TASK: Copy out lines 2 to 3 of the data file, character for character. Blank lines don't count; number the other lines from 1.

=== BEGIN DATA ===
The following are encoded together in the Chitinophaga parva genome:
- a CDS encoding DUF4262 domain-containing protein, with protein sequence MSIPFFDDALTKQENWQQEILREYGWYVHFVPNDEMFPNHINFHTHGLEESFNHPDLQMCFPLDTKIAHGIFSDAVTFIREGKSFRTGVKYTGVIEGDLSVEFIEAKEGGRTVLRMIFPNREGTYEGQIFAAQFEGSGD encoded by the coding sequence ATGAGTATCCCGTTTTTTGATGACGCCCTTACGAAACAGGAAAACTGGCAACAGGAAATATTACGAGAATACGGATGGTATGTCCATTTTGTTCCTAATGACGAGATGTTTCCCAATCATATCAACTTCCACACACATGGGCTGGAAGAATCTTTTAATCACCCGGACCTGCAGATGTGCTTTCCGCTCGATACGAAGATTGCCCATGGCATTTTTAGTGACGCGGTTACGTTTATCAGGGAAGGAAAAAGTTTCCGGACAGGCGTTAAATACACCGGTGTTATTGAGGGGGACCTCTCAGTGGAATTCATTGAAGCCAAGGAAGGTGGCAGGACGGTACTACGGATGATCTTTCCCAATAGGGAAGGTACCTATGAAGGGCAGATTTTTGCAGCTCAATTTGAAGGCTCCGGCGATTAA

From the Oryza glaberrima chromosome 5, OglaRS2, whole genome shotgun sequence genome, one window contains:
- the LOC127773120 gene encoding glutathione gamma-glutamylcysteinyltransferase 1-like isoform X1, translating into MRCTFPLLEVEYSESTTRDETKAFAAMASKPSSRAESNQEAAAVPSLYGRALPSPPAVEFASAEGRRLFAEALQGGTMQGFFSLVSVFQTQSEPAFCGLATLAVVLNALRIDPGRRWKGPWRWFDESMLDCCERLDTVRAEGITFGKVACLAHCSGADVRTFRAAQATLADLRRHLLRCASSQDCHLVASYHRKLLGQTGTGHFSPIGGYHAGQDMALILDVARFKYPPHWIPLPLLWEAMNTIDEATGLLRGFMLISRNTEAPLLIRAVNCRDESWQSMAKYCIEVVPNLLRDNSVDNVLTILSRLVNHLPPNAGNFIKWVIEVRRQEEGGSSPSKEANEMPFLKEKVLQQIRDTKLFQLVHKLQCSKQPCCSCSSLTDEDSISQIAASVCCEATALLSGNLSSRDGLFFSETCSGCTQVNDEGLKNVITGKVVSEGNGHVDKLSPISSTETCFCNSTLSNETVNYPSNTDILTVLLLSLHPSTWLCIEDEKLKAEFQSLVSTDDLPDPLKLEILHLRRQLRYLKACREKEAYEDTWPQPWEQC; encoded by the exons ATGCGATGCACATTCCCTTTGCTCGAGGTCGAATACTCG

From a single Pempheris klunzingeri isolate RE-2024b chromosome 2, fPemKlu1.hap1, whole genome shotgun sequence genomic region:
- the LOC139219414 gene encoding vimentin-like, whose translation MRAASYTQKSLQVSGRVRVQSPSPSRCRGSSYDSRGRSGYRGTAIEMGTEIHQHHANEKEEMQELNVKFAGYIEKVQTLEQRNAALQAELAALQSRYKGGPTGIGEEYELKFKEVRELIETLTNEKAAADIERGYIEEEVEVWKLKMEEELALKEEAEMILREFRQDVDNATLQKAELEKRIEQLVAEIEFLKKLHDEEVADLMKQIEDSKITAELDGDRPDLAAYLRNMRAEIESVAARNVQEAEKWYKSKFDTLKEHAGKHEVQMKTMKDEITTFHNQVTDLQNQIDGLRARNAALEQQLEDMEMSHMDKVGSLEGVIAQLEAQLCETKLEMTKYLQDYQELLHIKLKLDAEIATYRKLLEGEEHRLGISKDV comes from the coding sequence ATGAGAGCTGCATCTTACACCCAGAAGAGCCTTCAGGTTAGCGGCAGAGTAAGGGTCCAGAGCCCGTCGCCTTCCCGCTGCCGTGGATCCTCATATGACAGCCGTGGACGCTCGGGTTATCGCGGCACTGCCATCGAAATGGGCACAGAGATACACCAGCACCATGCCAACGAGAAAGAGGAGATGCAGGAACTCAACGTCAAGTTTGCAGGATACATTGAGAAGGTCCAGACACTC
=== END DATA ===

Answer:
- a CDS encoding DUF4262 domain-containing protein, with protein sequence MSIPFFDDALTKQENWQQEILREYGWYVHFVPNDEMFPNHINFHTHGLEESFNHPDLQMCFPLDTKIAHGIFSDAVTFIREGKSFRTGVKYTGVIEGDLSVEFIEAKEGGRTVLRMIFPNREGTYEGQIFAAQFEGSGD encoded by the coding sequence ATGAGTATCCCGTTTTTTGATGACGCCCTTACGAAACAGGAAAACTGGCAACAGGAAATATTACGAGAATACGGATGGTATGTCCATTTTGTTCCTAATGACGAGATGTTTCCCAATCATATCAACTTCCACACACATGGGCTGGAAGAATCTTTTAATCACCCGGACCTGCAGATGTGCTTTCCGCTCGATACGAAGATTGCCCATGGCATTTTTAGTGACGCGGTTACGTTTATCAGGGAAGGAAAAAGTTTCCGGACAGGCGTTAAATACACCGGTGTTATTGAGGGGGACCTCTCAGTGGAATTCATTGAAGCCAAGGAAGGTGGCAGGACGGTACTACGGATGATCTTTCCCAATAGGGAAGGTACCTATGAAGGGCAGATTTTTGCAGCTCAATTTGAAGGCTCCGGCGATTAA

From the Oryza glaberrima chromosome 5, OglaRS2, whole genome shotgun sequence genome, one window contains: